NEW YORK — Despite a resurgence in consumer spending on sweaters and activewear, second-quarter sales of women’s sportswear slumped 3 percent to $9.6 billion from $9.3 billion, driven down by weak demand for shorts, skirts and dresses, and...
NEW YORK — Despite a resurgence in consumer spending on sweaters and activewear, second-quarter sales of women’s sportswear slumped 3 percent to $9.6 billion from $9.3 billion, driven down by weak demand for shorts, skirts and dresses, and flagging business at department and discount stores.
That’s the word from Cambridge, Mass.-based STS Market Research, which last week released its sportswear consumption report for the second quarter and first half of 2003.
Adding to the second-quarter downturn was a 2 percent decline in the average price of a women’s sportswear item during the six months ended June 30, to $18.43 compared with $18.80 a year earlier.
Women’s spending on shorts sagged 18 percent in the second quarter, totaling $933 million, compared with $1.13 billion a year ago, while expenditures for skirts and dresses decreased 2 percent, tallying $2.04 billion against $2.08 billion.
Particularly problematic was the softening of business at discount stores, where combined second-quarter sales of women’s and men’s sportswear were off 10 percent, to $2.54 billion, from $2.82 billion in the second quarter of 2002, and at department stores, where the combined volume fell 3 percent, to $2.47 billion from $2.55 billion.
The lackluster second quarter notwithstanding, STS chairman Art Spar forecast that consumer spending on sportswear will pick up in the third quarter. A panel of women polled monthly about their plans to purchase apparel in the category found 69 percent intended to do so between Aug. 10 and Sept. 10, up from 61 percent in the prior-year period. And that back-to-school period is typically the second-strongest for apparel consumption, after holiday.
The strongest gains in women’s sportswear business in the second quarter were realized in national chains — Kohl’s, J.C. Penney and Sears, Roebuck & Co. — which achieved aggregate growth of 21 percent, to sales of $2.63 billion against $2.18 billion a year ago, and at sporting goods stores, where revenue rose 8 percent, to reach $313 million versus $291 million. Mail order and Internet business ranked third, with a combined increase of 6 percent to $1.05 billion, compared with $989 million.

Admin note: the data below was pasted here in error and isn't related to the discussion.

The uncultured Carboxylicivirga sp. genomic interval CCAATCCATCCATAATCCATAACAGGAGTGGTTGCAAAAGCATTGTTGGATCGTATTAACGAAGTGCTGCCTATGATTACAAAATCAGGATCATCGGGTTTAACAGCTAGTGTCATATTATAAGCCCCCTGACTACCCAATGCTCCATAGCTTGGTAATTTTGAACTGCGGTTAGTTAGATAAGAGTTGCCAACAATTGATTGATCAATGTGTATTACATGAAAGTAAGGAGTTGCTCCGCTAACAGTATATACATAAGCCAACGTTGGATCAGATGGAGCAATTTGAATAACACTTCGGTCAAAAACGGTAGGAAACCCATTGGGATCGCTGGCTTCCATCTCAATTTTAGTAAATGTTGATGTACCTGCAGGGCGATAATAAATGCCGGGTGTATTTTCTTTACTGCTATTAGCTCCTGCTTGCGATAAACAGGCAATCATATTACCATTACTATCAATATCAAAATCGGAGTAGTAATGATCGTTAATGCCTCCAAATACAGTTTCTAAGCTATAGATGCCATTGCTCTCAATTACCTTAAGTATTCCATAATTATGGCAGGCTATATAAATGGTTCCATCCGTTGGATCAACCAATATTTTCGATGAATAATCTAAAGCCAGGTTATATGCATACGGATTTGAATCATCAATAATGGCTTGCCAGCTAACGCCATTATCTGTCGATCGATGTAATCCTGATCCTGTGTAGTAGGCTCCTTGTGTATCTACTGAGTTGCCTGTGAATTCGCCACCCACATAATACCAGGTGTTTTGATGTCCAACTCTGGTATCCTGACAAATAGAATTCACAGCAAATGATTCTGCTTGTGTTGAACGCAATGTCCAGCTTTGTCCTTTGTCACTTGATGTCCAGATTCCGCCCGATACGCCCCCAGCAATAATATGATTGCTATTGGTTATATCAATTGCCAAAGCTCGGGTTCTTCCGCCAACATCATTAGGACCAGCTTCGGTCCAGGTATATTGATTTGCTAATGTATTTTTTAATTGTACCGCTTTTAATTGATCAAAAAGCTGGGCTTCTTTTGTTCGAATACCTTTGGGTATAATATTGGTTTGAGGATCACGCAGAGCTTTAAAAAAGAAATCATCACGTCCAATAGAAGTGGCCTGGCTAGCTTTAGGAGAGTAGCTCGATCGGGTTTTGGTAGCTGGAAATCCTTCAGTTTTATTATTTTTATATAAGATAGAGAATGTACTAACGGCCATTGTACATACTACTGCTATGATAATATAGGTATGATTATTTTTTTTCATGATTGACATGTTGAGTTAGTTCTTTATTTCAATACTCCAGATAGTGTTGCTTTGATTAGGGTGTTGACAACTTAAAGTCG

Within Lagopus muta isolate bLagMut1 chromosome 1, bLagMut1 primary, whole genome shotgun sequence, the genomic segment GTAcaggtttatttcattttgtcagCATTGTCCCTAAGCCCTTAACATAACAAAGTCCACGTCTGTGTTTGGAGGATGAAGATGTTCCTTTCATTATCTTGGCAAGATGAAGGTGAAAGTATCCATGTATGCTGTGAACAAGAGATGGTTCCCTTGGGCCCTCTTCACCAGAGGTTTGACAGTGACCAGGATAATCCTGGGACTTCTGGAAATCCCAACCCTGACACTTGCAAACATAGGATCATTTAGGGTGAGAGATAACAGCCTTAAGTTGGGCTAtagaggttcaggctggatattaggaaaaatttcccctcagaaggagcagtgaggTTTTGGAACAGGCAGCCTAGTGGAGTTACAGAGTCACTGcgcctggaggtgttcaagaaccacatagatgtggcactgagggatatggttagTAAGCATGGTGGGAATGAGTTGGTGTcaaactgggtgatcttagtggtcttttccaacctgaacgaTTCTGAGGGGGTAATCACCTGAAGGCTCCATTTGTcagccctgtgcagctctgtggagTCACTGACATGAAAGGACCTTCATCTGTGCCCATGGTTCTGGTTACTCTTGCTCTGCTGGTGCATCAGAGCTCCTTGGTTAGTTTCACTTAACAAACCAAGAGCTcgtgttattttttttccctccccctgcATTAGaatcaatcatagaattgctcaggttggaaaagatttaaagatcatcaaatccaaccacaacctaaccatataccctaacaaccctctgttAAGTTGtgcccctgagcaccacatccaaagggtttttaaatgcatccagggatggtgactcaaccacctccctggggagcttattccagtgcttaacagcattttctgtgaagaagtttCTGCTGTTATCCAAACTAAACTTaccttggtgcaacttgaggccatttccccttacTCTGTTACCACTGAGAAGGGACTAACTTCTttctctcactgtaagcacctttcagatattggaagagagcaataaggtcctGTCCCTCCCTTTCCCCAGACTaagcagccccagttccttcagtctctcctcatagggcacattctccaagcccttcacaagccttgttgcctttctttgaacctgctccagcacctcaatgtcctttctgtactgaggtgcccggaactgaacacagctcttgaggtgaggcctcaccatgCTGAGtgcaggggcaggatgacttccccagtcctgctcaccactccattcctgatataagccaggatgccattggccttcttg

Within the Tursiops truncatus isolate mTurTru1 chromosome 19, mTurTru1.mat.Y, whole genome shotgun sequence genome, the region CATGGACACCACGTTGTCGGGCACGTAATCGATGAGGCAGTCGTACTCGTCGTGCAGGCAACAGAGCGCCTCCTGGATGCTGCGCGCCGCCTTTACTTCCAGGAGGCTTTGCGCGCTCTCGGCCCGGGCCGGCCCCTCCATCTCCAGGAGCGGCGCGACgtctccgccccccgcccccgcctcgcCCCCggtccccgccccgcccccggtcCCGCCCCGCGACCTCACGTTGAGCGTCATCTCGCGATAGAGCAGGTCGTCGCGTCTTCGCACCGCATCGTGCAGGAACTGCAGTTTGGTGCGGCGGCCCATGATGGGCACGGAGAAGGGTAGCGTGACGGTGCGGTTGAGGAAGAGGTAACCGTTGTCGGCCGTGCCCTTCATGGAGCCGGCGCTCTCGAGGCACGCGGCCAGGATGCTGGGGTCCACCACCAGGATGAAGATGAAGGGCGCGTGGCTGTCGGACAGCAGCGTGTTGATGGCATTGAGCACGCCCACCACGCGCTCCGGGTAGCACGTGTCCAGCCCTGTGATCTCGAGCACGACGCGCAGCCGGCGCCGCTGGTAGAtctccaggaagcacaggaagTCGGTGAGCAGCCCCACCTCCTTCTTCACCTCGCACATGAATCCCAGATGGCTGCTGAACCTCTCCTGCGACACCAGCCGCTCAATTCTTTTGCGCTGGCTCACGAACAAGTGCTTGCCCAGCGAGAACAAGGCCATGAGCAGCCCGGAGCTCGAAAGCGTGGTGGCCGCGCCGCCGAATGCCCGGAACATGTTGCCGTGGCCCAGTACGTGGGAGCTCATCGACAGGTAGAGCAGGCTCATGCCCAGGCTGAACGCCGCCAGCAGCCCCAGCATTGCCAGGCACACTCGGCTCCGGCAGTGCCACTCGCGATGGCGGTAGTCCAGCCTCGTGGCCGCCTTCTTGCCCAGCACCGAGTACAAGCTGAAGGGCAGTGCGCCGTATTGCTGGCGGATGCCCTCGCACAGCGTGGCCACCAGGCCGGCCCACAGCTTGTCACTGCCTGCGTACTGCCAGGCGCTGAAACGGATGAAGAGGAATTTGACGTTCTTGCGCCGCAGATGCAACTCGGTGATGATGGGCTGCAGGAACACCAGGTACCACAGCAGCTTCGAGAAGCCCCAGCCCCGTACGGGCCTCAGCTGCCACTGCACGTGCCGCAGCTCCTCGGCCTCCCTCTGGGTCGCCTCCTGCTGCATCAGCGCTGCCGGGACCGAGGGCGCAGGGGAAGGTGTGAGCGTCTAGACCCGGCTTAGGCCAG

By classification, the most robust upswing in second-quarter consumer spending on women’s sportswear came in sweaters, climbing 14 percent to $408 million from $356 million in the prior-year period, and on activewear, advancing 9 percent to $435 million from $399 million. Expenditures on women’s jeans reached $987 million in the quarter, up 1 percent from $978 million a year ago — and topping the $964 million spent on men’s jeans, which marked growth of 13 percent from a smaller year-earlier volume of $856 million. For the first half, spending on women’s jeans surged 12 percent, amounting to $2.46 billion versus $2.19 billion.“For years, Kohl’s has had a pretty free hand to operate a unique format — offering national apparel brands at a discount in convenient-to-shop stores,” Spar observed in an interview. “J.C. Penney and Sears appear determined not to let Kohl’s conquer convenient shopping, with their additions of centralized checkouts and shopping carts.
“Wal-Mart has entered the race to offer national brands at a discount with the addition of Levi’s,” Spar projected. “I’m expecting big things from Wal-Mart this season — they are paying a lot of attention to the apparel business and taking Kohl’s very seriously.”
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